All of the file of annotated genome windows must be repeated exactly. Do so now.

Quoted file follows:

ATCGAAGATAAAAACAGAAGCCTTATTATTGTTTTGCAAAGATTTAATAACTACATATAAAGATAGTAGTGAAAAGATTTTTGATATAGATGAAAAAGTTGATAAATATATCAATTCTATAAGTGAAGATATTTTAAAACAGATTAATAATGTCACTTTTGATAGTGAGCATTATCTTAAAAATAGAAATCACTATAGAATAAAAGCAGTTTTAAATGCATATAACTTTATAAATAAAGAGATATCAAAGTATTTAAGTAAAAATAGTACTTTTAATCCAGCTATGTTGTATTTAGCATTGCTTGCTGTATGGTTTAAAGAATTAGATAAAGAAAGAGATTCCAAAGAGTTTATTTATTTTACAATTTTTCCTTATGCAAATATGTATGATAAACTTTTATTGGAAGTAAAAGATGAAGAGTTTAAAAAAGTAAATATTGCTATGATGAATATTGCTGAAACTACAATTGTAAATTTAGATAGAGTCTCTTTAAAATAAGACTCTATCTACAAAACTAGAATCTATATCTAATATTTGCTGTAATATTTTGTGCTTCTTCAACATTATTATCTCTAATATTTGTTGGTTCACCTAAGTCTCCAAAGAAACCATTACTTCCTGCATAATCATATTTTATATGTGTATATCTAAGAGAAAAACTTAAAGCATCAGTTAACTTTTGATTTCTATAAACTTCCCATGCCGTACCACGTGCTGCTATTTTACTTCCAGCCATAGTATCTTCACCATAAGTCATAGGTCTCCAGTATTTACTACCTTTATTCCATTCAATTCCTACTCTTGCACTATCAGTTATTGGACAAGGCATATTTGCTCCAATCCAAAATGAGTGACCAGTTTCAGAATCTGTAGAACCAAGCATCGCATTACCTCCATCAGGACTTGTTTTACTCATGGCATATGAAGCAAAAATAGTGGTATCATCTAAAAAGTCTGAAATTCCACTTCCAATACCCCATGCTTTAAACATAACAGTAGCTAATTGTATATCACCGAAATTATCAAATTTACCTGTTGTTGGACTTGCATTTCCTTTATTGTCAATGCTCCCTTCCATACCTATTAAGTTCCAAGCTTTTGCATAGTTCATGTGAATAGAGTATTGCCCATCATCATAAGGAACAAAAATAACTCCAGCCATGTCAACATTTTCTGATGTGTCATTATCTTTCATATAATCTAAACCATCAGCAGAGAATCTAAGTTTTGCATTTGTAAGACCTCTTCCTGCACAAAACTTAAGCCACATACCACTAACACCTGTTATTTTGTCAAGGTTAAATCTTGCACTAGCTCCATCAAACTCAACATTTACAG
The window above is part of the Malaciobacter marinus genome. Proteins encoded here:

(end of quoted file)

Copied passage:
ATCGAAGATAAAAACAGAAGCCTTATTATTGTTTTGCAAAGATTTAATAACTACATATAAAGATAGTAGTGAAAAGATTTTTGATATAGATGAAAAAGTTGATAAATATATCAATTCTATAAGTGAAGATATTTTAAAACAGATTAATAATGTCACTTTTGATAGTGAGCATTATCTTAAAAATAGAAATCACTATAGAATAAAAGCAGTTTTAAATGCATATAACTTTATAAATAAAGAGATATCAAAGTATTTAAGTAAAAATAGTACTTTTAATCCAGCTATGTTGTATTTAGCATTGCTTGCTGTATGGTTTAAAGAATTAGATAAAGAAAGAGATTCCAAAGAGTTTATTTATTTTACAATTTTTCCTTATGCAAATATGTATGATAAACTTTTATTGGAAGTAAAAGATGAAGAGTTTAAAAAAGTAAATATTGCTATGATGAATATTGCTGAAACTACAATTGTAAATTTAGATAGAGTCTCTTTAAAATAAGACTCTATCTACAAAACTAGAATCTATATCTAATATTTGCTGTAATATTTTGTGCTTCTTCAACATTATTATCTCTAATATTTGTTGGTTCACCTAAGTCTCCAAAGAAACCATTACTTCCTGCATAATCATATTTTATATGTGTATATCTAAGAGAAAAACTTAAAGCATCAGTTAACTTTTGATTTCTATAAACTTCCCATGCCGTACCACGTGCTGCTATTTTACTTCCAGCCATAGTATCTTCACCATAAGTCATAGGTCTCCAGTATTTACTACCTTTATTCCATTCAATTCCTACTCTTGCACTATCAGTTATTGGACAAGGCATATTTGCTCCAATCCAAAATGAGTGACCAGTTTCAGAATCTGTAGAACCAAGCATCGCATTACCTCCATCAGGACTTGTTTTACTCATGGCATATGAAGCAAAAATAGTGGTATCATCTAAAAAGTCTGAAATTCCACTTCCAATACCCCATGCTTTAAACATAACAGTAGCTAATTGTATATCACCGAAATTATCAAATTTACCTGTTGTTGGACTTGCATTTCCTTTATTGTCAATGCTCCCTTCCATACCTATTAAGTTCCAAGCTTTTGCATAGTTCATGTGAATAGAGTATTGCCCATCATCATAAGGAACAAAAATAACTCCAGCCATGTCAACATTTTCTGATGTGTCATTATCTTTCATATAATCTAAACCATCAGCAGAGAATCTAAGTTTTGCATTTGTAAGACCTCTTCCTGCACAAAACTTAAGCCACATACCACTAACACCTGTTATTTTGTCAAGGTTAAATCTTGCACTAGCTCCATCAAACTCAACATTTACAG
The window above is part of the Malaciobacter marinus genome. Proteins encoded here: